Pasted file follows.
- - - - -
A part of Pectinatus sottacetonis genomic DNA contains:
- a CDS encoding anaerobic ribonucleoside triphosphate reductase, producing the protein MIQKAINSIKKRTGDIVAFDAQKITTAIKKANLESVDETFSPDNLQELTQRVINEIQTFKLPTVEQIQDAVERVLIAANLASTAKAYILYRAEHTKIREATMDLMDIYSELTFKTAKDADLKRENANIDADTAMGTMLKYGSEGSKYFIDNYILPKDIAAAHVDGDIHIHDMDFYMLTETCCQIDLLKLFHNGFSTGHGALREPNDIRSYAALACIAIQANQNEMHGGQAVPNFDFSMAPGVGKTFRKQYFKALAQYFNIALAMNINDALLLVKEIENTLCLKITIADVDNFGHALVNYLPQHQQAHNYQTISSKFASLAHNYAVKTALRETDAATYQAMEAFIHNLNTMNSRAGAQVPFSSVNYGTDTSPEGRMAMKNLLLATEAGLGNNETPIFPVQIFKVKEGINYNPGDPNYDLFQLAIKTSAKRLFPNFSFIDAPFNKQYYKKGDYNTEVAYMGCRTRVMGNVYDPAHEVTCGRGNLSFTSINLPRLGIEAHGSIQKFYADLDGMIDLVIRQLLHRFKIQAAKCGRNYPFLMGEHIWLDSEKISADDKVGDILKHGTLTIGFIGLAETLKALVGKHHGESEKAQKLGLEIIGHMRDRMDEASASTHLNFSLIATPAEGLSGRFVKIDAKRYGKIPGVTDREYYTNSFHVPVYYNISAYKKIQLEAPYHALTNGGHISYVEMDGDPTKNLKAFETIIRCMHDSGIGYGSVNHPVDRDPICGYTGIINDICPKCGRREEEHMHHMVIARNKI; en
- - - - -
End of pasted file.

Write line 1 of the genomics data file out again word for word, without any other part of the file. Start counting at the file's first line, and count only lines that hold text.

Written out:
A part of Pectinatus sottacetonis genomic DNA contains: